Photo by Warners Bro. 300 Movie
In our society we have been conditioned to define manhood by all the wrong factors. If you ask some people to define manhood, you would be amazed to see some of the responses. Some people would define manhood by their first sexual encounter or their first drink and the list goes on and on.
But Ed Cole, the father of all of men’s ministry defines in this way, “Manhood and Christlikeness are synonymous.” He also said, “Being a male is a matter of birth. Being a man is a matter of choice.”
We have too many passive men, especially in the church. If we are serious about seeing transformation in the world today, then we need to focus on raising up men who will grow more in Christlikeness, as well as teaching them to take responsibility and make some hard choices.
It is never too late!
Of course, learning various principles of being a man is always better at a younger age, but I have seen people in their brokenness (through their failures) learn how to become the kind of man that God wants them to be in the latter portion of their lives.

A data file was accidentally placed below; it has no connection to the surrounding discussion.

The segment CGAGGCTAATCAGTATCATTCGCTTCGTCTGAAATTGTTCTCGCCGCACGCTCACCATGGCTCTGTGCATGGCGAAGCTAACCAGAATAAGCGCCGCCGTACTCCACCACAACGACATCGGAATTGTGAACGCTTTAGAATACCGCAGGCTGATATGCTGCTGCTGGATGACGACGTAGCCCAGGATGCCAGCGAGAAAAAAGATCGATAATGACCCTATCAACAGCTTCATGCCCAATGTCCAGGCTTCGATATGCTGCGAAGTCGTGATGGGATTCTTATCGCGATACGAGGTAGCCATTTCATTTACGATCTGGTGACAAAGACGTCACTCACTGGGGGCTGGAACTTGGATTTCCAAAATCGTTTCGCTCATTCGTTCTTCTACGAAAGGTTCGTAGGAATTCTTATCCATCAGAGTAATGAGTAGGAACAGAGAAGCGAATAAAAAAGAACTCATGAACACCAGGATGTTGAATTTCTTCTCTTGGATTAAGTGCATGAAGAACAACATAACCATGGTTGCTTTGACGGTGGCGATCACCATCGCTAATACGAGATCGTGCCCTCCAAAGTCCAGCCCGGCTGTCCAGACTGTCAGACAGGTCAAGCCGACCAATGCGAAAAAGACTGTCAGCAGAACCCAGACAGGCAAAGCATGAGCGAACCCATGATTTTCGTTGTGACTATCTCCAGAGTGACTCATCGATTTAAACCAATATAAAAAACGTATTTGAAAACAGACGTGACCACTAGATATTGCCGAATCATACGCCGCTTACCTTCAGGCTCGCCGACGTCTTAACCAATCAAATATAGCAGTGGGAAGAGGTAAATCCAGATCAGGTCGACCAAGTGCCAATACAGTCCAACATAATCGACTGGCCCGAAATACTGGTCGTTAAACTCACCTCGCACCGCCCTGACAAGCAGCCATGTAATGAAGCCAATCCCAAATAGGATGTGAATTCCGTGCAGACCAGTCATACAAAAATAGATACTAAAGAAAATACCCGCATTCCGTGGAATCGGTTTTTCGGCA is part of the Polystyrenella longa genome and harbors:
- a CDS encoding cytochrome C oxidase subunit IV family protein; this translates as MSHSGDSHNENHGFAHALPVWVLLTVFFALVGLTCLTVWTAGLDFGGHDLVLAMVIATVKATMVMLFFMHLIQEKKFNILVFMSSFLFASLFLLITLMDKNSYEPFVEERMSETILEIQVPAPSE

Dick Innes shares,
Having spent considerable time working to resolve my own father wound, I wrote my version of the classic poem “If” by Rudyard Kipling several years ago for my two sons who are now adults.
fears to conquer every challenge
that comes to those who dare
to climb the highest heights;
When you can keep on getting up each
time you’ve failed or been knocked down;
When you can see your greatest strength
lies in your faith and gentleness,
your greatest courage in admitting
your faults, and with God’s help
strive to overcome them;
When you can accept responsibility
for resolving all your hurts and break
the chain from generations past;
When you can know and show a father’s
love and feel with all your heart;
When you can love yourself, others
and God more than earthly gain,
or fame and recognition, you will,
my son, be then a man –
and indeed a great man at that.